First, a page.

Earth's skies may dance in auroral green St. Patrick's Day

I've got green on my mind and it's not because I'm Irish. On March 15 a magnetic filament - a strand of solar flame silhouetted...

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A solar flare in the early morning hours of March 15 CDT sent a cloud of high-speed subatomic particles called a coronal mass ejection toward the Earth. It's expected to arrive overnight tonight through Sunday. A disk blocks the sun in this photo taken with the Solar and Heliospheric Observatory (SOHO), allowing a better view of the cloud. Credit: NASA / ESA

I've got green on my mind and it's not because I'm Irish. On March 15 a magnetic filament - a strand of solar flame silhouetted against the sun's brilliant disk - erupted in a long-duration flare that sent a blast of solar plasma directly toward the Earth. Traveling at 2 million miles per hour, the cloud of high-speed electrons and protons will slam up against our planet's magnetic bubble and possibly touch off an auroral storm.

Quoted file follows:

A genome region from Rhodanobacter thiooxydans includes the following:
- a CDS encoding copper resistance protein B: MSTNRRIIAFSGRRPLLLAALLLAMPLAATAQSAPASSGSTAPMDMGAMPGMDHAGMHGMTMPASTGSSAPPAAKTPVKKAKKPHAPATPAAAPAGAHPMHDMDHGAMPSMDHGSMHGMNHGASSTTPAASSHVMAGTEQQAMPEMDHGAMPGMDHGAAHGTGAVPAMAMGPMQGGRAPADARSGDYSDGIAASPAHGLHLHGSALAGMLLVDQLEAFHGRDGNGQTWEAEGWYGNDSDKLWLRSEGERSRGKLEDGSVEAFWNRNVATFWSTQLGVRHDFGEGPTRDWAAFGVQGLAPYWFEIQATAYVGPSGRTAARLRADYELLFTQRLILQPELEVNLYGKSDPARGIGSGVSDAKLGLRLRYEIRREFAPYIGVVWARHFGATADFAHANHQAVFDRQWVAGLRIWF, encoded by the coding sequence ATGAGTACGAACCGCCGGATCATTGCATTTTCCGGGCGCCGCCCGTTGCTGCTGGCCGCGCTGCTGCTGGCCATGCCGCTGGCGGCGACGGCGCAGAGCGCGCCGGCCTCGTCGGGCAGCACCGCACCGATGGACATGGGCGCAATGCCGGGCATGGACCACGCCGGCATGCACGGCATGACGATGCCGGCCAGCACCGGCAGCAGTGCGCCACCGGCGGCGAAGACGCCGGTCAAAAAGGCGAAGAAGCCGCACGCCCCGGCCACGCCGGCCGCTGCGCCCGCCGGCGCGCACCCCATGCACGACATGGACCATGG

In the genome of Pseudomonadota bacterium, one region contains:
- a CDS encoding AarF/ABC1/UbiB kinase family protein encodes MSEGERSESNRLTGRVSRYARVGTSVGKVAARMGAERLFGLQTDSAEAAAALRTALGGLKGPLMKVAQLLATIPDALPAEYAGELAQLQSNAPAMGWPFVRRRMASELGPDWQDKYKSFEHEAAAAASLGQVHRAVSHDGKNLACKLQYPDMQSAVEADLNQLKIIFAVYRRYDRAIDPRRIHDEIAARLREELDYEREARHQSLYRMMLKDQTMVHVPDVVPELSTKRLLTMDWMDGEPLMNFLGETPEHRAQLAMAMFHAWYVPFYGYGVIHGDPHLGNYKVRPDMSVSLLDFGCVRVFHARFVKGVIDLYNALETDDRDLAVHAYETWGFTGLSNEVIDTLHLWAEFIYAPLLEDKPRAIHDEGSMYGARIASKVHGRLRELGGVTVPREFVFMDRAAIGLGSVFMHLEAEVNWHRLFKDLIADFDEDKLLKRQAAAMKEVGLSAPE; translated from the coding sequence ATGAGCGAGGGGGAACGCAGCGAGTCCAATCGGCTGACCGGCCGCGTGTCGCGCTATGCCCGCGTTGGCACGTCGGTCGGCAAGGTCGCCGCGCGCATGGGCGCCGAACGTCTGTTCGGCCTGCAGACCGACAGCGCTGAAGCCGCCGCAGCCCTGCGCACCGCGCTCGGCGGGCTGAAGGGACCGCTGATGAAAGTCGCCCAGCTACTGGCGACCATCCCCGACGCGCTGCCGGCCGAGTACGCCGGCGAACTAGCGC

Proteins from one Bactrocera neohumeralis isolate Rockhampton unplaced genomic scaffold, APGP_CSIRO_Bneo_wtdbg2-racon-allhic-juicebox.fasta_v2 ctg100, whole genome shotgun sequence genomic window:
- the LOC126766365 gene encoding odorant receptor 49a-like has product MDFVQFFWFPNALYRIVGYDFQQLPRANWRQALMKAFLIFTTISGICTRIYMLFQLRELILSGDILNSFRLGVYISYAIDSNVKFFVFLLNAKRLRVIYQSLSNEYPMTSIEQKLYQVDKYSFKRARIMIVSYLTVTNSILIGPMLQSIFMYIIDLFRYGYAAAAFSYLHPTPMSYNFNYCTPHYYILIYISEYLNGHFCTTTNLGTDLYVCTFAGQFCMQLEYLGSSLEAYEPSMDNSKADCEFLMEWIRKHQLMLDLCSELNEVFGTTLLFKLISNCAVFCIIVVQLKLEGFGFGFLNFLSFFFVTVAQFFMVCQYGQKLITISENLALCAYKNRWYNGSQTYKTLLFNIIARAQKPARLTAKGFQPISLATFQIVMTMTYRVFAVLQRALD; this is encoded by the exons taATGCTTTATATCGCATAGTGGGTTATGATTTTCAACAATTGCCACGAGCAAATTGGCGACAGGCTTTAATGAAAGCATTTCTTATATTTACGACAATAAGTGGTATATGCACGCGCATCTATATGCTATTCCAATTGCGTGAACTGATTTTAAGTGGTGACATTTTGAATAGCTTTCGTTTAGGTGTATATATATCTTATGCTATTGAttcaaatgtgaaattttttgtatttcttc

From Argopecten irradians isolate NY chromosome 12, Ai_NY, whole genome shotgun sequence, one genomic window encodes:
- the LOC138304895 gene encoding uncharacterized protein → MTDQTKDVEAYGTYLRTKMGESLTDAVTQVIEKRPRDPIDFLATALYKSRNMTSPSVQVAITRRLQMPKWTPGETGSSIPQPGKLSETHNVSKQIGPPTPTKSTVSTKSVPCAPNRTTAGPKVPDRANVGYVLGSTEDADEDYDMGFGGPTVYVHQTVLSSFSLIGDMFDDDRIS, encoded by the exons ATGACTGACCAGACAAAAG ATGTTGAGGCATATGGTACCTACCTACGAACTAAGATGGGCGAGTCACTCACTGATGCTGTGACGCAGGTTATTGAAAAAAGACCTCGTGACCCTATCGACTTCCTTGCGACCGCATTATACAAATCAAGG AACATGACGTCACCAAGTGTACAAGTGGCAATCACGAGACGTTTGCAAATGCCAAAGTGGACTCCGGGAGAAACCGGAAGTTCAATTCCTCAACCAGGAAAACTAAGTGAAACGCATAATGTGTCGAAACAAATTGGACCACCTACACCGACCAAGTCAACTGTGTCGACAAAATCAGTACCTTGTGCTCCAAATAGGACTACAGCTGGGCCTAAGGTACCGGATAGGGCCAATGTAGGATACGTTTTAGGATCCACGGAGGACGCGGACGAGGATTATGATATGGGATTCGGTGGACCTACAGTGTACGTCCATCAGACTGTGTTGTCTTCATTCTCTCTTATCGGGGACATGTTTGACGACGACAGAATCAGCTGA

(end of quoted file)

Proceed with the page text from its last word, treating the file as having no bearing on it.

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Auroral display over Duluth Oct. 8, 2012. The green color, the most common seen in northern lights, is caused by oxygen atoms in our atmosphere energized by high-speed electrons from the sun. When the atoms return to the "unexcited" state, each releases a bit of green light. Photo: Bob King


Minor auroras are forecast for mid-northern latitudes tonight March 16 with a chance for a major storm on Sunday. If you live in the Arctic, get ready for a good show - chances for a major to severe storm stand at 70% Sunday (20% for mid-latitudes).

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Wide-field view of the same coronal mass ejection taken by SOHO around 3 a.m. CDT March 15. Venus is to the lower right of the sun. Credit: NASA / ESA

These are the best numbers I've seen in some time, so be on the lookout this weekend for green rays step-dancing across the northern sky.

As always, keep an eye on the Kp index   and the extent of the auroral oval , both of which are useful indicators of auroral activity. If the Kp index bar is colored red (equal to 5 or more), there's a good chance auroras are out at least for the northern U.S. and southern Canada.

As I write this in the wee hours of Saturday morning, the index is already rising and auroras appear to be pushing into the far northern U.S. If it wasn't for a heavy snow falling, I'd go out for a look-see right now. More updates later today.

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